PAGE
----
Disaster fatigue

ASSOCIATED PRESS

The numbers are almost too large to fathom, so many Americans stop trying. As bodies pile up in disaster after global disaster, even the most sympathetic souls can turn away.

Charities know this as “donor fatigue,” but it might more accurately be described as disaster fatigue — the sense that these events are never-ending, uncontrollable and overwhelming. Experts say it is one reason Americans have contributed relatively little so far to victims of the cyclone in Burma and China’s earthquake.

Ironically, the more bad news there is, the less likely people may be to give.

“Hearing about too many disasters makes some people not give at all, when they would have if it had been just one disaster,” says Michal Ann Strahilevitz, who teaches marketing at Golden Gate University and specializes in the factors at play in charitable giving.

Compared with disasters such as the Asian tsunami and Hurricane Katrina, those in China and Burma have generated just a trickle of aid. As of May 16, Americans had given about $12.1 million to charities for Burma, according to the Center on Philanthropy at Indiana University. The center said on May 19 that it was too soon to count contributions to China.

A number of factors may be at play in the slow American response, including a lack of sympathy for the repressive governments involved, doubts about whether aid will get through, and an inclination to save pennies because of shaky economic times at home.

However, Americans also may have been influenced by the quick succession of monumental catastrophes in two distant lands. At least 130,000 people are dead or missing in the Burma cyclone and more than 34,000 in China’s earthquake.

“For the vast number of Americans, if they just gave to some disaster far away and then another disaster happens, in their mind, that’s clumped as ‘faraway disaster,’ ” Miss Strahilevitz says. “So they will feel, ‘I just gave to a faraway disaster.’ ”

This problem came up after the 2004 Asian tsunami, an event that brought an avalanche of $1.92 billion in charity from the United States, according to the Giving USA Foundation. Hurricane Katrina eight months later generated even more, $5.3 billion.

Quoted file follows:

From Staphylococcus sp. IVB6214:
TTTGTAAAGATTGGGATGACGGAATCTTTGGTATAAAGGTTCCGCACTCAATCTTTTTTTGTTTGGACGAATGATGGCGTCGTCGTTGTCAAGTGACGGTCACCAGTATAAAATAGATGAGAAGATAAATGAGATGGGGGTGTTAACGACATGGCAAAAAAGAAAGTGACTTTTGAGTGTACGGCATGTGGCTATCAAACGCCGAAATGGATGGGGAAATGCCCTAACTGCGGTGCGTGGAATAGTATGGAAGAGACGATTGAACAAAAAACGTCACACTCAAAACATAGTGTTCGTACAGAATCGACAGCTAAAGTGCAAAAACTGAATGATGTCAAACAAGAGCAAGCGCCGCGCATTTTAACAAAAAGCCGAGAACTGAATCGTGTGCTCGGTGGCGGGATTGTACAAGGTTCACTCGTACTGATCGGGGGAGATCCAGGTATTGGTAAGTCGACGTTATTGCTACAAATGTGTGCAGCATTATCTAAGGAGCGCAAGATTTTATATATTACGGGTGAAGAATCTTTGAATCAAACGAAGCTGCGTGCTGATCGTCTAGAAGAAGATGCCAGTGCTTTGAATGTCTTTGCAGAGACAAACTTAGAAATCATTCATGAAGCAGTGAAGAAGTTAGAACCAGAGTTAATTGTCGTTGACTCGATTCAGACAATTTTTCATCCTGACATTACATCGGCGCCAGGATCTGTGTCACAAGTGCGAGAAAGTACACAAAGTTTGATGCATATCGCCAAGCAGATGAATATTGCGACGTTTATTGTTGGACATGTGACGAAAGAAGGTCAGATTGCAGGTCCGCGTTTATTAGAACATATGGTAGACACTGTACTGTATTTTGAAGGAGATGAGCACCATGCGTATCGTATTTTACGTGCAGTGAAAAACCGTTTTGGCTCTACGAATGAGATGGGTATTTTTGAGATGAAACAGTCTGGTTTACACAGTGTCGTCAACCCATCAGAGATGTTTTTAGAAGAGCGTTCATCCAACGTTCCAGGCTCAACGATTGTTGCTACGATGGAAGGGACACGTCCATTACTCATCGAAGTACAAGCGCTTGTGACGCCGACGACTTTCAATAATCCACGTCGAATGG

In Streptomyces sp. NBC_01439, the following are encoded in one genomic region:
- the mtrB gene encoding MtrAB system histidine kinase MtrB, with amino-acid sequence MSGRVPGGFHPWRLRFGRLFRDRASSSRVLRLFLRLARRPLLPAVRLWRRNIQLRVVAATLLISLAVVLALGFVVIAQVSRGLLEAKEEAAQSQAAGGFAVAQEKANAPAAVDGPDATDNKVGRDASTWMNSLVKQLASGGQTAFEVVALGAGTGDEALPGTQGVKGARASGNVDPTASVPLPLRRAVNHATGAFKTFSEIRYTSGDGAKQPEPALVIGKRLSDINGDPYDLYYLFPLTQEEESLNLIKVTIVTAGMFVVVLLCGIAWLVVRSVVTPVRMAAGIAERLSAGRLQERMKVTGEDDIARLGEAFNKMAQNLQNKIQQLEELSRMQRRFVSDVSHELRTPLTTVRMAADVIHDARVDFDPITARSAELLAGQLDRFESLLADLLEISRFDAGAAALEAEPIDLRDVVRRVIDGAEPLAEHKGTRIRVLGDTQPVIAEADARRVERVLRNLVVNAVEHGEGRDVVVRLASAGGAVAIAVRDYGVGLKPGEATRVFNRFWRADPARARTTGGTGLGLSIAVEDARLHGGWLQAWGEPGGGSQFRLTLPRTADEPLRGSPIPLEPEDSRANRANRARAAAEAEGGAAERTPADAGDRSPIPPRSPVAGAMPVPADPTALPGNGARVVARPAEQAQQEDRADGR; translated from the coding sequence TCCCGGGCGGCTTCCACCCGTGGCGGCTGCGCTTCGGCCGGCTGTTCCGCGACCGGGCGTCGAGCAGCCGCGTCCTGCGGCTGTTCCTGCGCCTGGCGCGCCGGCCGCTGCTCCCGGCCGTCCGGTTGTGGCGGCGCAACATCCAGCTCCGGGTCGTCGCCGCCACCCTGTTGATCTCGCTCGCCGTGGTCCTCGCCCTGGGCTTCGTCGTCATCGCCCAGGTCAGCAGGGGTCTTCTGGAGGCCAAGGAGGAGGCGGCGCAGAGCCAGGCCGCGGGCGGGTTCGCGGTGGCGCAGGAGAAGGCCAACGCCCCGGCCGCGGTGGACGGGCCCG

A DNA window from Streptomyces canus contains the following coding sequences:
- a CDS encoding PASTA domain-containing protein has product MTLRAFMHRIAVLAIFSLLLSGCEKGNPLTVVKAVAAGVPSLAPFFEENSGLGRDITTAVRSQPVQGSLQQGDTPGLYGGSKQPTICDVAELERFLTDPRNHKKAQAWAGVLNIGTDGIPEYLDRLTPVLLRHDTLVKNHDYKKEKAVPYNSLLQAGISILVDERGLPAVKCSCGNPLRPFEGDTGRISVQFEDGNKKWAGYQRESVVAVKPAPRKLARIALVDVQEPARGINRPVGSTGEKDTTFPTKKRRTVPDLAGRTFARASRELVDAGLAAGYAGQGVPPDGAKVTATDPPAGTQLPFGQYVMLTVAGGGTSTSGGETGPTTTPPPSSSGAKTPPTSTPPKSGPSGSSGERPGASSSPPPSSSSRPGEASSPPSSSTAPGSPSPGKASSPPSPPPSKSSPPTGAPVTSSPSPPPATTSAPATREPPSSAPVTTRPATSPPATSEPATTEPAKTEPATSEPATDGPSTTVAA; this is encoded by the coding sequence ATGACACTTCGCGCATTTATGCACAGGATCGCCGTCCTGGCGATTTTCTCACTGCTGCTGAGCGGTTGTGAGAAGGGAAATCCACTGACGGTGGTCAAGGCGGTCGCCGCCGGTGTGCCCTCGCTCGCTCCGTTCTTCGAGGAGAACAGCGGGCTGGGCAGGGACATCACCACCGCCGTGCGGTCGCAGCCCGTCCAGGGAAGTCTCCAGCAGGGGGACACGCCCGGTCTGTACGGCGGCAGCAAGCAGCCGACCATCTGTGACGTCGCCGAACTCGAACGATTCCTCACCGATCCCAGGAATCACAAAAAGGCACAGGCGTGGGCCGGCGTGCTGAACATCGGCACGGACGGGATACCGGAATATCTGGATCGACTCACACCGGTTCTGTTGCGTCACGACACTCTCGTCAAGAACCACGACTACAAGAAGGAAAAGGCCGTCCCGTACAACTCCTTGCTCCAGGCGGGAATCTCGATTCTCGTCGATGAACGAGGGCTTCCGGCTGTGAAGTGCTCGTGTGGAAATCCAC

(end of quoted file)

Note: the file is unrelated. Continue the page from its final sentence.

Then fatigue seemed to set in. The October 2005 earthquake in Pakistan that killed nearly 80,000 people generated just $150 million from Americans. The Guatemala mudslide shortly thereafter that killed at least 800 was virtually forgotten.

If one disaster can be galvanizing, several in a row can be paralyzing.

“It’s too much pain, too much tragedy for someone to process, and so we tend to pull ourselves away from it and either close off from it out of psychological defense, or it overwhelms us,” says Cynthia Edwards, a professor of psychology at Meredith College in Raleigh, N.C.

A string of tragedies also can make potential donors feel nervous about their own safety, making them less likely to give. That could be especially troubling now for Americans, many of whom are worried about their jobs and rising food and gas prices.

It’s too soon to judge the effects of the economic downturn on giving, says Del Martin, chairman of the Giving USA Foundation, although early figures show that donations rose in 2007. In general, people tend to give to causes closer to home. In 2006, Americans gave more than $295 billion to charity, but less than 4 percent of that went overseas.

One thing that may make people give to foreign causes is their personal connection to a region, either by knowing someone there or hearing an individual’s story, Miss Strahilevitz says. That’s difficult when unpopular governments are involved or media access is restricted, as in Burma.

Lurma Rackley, spokeswoman for CARE USA, is heartened that Americans are giving to Burma at all, considering the lack of images from the disaster. “There’s always concern that the tragedy is going to be forgotten,” Miss Rackley says.

CARE USA, World Vision and Mercy Corps all say giving for Burma is on pace to match the amount given after the Pakistan earthquake, although the Burma death toll appears to be far bigger. That’s partly because of concerns about whether aid will reach the intended recipients, with reports that Burma’s military government may be confiscating the aid or diverting it away from those most in need.

That’s part of why Dave Morris, 34, has yet to open his checkbook — he’s not sure he could really help.

Mr. Morris aims to give 10 percent of his income to causes such as public radio, the Red Cross and breast cancer research. However, the engineer from Ypsilanti, Mich., hasn’t given to the relief efforts in Burma and China, in part because the world’s problems seem impossibly large.

“If you thought about at this very second the number of people who were suffering and dying, I could dedicate all my resources to that and yet it would be a drop in the bucket,” he says.

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